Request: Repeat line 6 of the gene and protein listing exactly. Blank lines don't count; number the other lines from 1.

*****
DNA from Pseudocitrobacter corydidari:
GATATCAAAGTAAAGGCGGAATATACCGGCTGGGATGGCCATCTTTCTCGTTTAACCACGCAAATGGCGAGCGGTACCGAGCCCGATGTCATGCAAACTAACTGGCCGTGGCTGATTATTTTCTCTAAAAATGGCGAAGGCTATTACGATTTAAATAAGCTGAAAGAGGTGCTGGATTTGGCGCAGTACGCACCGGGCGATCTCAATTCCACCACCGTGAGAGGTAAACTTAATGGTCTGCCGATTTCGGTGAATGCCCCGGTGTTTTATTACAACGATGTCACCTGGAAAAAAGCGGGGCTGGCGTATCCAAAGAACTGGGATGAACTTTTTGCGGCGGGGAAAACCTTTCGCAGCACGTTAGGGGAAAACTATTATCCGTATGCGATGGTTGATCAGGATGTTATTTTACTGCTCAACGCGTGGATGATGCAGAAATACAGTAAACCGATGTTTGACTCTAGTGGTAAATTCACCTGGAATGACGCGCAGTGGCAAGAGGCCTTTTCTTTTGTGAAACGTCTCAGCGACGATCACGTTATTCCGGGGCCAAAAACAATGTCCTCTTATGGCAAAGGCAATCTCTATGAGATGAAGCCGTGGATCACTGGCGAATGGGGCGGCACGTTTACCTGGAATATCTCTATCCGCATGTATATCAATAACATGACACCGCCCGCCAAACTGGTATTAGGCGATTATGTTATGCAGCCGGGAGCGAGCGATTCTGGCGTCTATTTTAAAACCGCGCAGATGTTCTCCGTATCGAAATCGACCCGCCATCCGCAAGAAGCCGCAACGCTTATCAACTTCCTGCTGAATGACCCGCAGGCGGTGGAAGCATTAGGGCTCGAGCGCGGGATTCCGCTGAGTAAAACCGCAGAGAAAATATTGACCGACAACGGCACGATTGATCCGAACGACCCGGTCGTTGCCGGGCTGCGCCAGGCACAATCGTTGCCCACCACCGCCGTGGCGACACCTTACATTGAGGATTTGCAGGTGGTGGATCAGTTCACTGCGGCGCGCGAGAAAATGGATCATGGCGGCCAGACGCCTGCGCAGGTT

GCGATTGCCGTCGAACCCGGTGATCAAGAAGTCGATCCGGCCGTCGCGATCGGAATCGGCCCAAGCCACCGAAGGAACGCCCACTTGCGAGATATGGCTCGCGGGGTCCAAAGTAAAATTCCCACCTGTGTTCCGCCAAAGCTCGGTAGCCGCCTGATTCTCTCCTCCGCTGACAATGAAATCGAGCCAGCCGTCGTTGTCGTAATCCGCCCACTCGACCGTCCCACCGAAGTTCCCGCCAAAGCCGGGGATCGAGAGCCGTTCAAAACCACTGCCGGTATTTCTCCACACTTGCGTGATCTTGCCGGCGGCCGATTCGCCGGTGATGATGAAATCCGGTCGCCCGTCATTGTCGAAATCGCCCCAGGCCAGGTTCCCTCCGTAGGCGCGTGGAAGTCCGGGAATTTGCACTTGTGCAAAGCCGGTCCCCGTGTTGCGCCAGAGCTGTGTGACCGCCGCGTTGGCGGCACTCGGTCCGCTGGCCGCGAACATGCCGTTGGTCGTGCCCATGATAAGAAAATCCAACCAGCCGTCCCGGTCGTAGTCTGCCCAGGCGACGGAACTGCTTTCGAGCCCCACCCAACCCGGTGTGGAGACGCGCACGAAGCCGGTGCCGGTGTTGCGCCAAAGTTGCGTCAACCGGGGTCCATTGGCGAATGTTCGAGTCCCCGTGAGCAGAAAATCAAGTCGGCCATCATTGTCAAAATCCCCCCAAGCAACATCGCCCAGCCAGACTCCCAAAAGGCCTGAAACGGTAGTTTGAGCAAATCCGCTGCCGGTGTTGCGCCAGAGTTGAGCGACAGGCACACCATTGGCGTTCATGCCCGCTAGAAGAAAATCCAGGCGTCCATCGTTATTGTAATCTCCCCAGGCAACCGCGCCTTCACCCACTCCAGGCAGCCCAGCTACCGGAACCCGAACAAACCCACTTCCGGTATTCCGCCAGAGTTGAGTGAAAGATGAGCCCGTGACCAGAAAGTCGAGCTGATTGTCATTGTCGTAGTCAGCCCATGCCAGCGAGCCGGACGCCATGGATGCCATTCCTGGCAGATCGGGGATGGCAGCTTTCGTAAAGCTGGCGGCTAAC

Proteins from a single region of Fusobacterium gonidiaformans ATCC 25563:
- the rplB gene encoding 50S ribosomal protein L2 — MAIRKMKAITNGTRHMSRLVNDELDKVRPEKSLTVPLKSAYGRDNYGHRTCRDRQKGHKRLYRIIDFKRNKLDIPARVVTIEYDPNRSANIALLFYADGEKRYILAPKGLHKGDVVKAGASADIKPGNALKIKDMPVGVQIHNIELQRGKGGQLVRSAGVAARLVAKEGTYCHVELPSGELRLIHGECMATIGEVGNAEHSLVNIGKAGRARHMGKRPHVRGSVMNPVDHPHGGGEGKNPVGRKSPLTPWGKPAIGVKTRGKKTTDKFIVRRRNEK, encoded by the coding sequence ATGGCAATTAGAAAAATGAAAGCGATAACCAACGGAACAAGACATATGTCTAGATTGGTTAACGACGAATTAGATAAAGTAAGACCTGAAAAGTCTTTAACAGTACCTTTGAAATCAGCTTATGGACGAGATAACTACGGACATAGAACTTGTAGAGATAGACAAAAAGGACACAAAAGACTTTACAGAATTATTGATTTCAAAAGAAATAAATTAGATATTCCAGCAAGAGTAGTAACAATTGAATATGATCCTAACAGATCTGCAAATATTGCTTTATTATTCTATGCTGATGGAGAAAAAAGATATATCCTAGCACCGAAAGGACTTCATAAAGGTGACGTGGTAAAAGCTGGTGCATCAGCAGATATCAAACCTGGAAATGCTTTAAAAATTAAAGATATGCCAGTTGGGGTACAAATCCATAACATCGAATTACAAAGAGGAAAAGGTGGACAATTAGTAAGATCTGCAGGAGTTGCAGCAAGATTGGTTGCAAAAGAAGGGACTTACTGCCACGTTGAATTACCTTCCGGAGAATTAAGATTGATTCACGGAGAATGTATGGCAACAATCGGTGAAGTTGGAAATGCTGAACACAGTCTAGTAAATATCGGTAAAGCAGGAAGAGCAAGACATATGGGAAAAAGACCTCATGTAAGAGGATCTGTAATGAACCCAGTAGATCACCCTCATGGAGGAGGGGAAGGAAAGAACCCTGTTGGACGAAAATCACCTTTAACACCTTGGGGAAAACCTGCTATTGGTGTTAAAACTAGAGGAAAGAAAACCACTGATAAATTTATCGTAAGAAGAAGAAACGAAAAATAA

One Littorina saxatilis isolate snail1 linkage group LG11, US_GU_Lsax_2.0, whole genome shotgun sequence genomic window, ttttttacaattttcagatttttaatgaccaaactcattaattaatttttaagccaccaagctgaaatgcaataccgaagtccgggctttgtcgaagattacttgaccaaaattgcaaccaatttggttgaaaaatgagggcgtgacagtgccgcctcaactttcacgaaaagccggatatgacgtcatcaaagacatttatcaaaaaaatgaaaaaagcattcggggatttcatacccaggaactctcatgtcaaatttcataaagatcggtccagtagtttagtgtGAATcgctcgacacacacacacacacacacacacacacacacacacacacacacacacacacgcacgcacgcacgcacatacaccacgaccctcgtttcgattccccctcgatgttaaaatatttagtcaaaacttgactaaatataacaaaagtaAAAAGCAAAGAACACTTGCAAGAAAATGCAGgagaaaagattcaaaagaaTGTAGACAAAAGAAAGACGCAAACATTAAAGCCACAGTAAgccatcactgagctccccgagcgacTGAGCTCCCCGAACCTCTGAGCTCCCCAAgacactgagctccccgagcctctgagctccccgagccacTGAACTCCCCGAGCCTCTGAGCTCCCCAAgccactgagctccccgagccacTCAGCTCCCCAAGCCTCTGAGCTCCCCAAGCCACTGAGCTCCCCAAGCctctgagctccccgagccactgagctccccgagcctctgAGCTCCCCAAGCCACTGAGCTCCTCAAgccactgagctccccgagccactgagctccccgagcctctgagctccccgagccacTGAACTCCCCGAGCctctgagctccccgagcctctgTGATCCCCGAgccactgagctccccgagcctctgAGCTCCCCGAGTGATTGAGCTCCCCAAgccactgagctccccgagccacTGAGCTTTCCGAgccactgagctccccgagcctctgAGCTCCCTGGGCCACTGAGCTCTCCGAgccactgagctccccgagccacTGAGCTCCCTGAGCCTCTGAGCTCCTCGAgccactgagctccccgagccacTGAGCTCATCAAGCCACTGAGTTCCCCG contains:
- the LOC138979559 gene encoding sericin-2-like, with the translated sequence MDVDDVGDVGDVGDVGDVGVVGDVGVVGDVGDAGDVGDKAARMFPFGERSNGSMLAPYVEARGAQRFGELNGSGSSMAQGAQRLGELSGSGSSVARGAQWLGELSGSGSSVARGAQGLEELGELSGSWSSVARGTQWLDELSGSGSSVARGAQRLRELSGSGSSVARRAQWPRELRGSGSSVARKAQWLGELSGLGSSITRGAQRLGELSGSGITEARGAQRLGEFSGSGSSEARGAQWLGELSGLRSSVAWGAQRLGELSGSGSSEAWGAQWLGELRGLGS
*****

One Littorina saxatilis isolate snail1 linkage group LG11, US_GU_Lsax_2.0, whole genome shotgun sequence genomic window, ttttttacaattttcagatttttaatgaccaaactcattaattaatttttaagccaccaagctgaaatgcaataccgaagtccgggctttgtcgaagattacttgaccaaaattgcaaccaatttggttgaaaaatgagggcgtgacagtgccgcctcaactttcacgaaaagccggatatgacgtcatcaaagacatttatcaaaaaaatgaaaaaagcattcggggatttcatacccaggaactctcatgtcaaatttcataaagatcggtccagtagtttagtgtGAATcgctcgacacacacacacacacacacacacacacacacacacacacacacacacacacgcacgcacgcacgcacatacaccacgaccctcgtttcgattccccctcgatgttaaaatatttagtcaaaacttgactaaatataacaaaagtaAAAAGCAAAGAACACTTGCAAGAAAATGCAGgagaaaagattcaaaagaaTGTAGACAAAAGAAAGACGCAAACATTAAAGCCACAGTAAgccatcactgagctccccgagcgacTGAGCTCCCCGAACCTCTGAGCTCCCCAAgacactgagctccccgagcctctgagctccccgagccacTGAACTCCCCGAGCCTCTGAGCTCCCCAAgccactgagctccccgagccacTCAGCTCCCCAAGCCTCTGAGCTCCCCAAGCCACTGAGCTCCCCAAGCctctgagctccccgagccactgagctccccgagcctctgAGCTCCCCAAGCCACTGAGCTCCTCAAgccactgagctccccgagccactgagctccccgagcctctgagctccccgagccacTGAACTCCCCGAGCctctgagctccccgagcctctgTGATCCCCGAgccactgagctccccgagcctctgAGCTCCCCGAGTGATTGAGCTCCCCAAgccactgagctccccgagccacTGAGCTTTCCGAgccactgagctccccgagcctctgAGCTCCCTGGGCCACTGAGCTCTCCGAgccactgagctccccgagccacTGAGCTCCCTGAGCCTCTGAGCTCCTCGAgccactgagctccccgagccacTGAGCTCATCAAGCCACTGAGTTCCCCG contains: